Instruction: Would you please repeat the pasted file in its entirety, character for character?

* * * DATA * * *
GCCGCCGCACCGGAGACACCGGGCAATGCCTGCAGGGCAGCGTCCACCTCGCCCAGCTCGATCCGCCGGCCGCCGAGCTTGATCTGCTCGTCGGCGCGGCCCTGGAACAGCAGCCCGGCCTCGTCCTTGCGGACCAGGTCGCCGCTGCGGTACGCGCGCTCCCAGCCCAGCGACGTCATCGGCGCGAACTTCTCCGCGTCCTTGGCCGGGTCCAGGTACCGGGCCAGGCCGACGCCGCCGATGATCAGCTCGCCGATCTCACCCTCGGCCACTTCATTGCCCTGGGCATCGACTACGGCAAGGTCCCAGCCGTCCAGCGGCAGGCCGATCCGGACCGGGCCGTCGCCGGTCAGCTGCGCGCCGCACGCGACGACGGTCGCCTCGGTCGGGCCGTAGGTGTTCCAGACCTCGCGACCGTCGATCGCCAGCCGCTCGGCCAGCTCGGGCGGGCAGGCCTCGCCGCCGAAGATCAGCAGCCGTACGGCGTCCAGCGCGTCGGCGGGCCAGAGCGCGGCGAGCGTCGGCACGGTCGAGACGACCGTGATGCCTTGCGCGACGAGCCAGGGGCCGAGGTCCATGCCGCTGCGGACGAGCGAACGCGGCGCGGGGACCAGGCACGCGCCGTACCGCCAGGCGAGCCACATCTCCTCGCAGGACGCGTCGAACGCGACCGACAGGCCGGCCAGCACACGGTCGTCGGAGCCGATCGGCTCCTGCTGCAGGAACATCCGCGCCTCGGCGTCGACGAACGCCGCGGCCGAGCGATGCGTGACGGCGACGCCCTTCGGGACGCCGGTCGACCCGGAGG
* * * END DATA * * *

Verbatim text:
GCCGCCGCACCGGAGACACCGGGCAATGCCTGCAGGGCAGCGTCCACCTCGCCCAGCTCGATCCGCCGGCCGCCGAGCTTGATCTGCTCGTCGGCGCGGCCCTGGAACAGCAGCCCGGCCTCGTCCTTGCGGACCAGGTCGCCGCTGCGGTACGCGCGCTCCCAGCCCAGCGACGTCATCGGCGCGAACTTCTCCGCGTCCTTGGCCGGGTCCAGGTACCGGGCCAGGCCGACGCCGCCGATGATCAGCTCGCCGATCTCACCCTCGGCCACTTCATTGCCCTGGGCATCGACTACGGCAAGGTCCCAGCCGTCCAGCGGCAGGCCGATCCGGACCGGGCCGTCGCCGGTCAGCTGCGCGCCGCACGCGACGACGGTCGCCTCGGTCGGGCCGTAGGTGTTCCAGACCTCGCGACCGTCGATCGCCAGCCGCTCGGCCAGCTCGGGCGGGCAGGCCTCGCCGCCGAAGATCAGCAGCCGTACGGCGTCCAGCGCGTCGGCGGGCCAGAGCGCGGCGAGCGTCGGCACGGTCGAGACGACCGTGATGCCTTGCGCGACGAGCCAGGGGCCGAGGTCCATGCCGCTGCGGACGAGCGAACGCGGCGCGGGGACCAGGCACGCGCCGTACCGCCAGGCGAGCCACATCTCCTCGCAGGACGCGTCGAACGCGACCGACAGGCCGGCCAGCACACGGTCGTCGGAGCCGATCGGCTCCTGCTGCAGGAACATCCGCGCCTCGGCGTCGACGAACGCCGCGGCCGAGCGATGCGTGACGGCGACGCCCTTCGGGACGCCGGTCGACCCGGAGG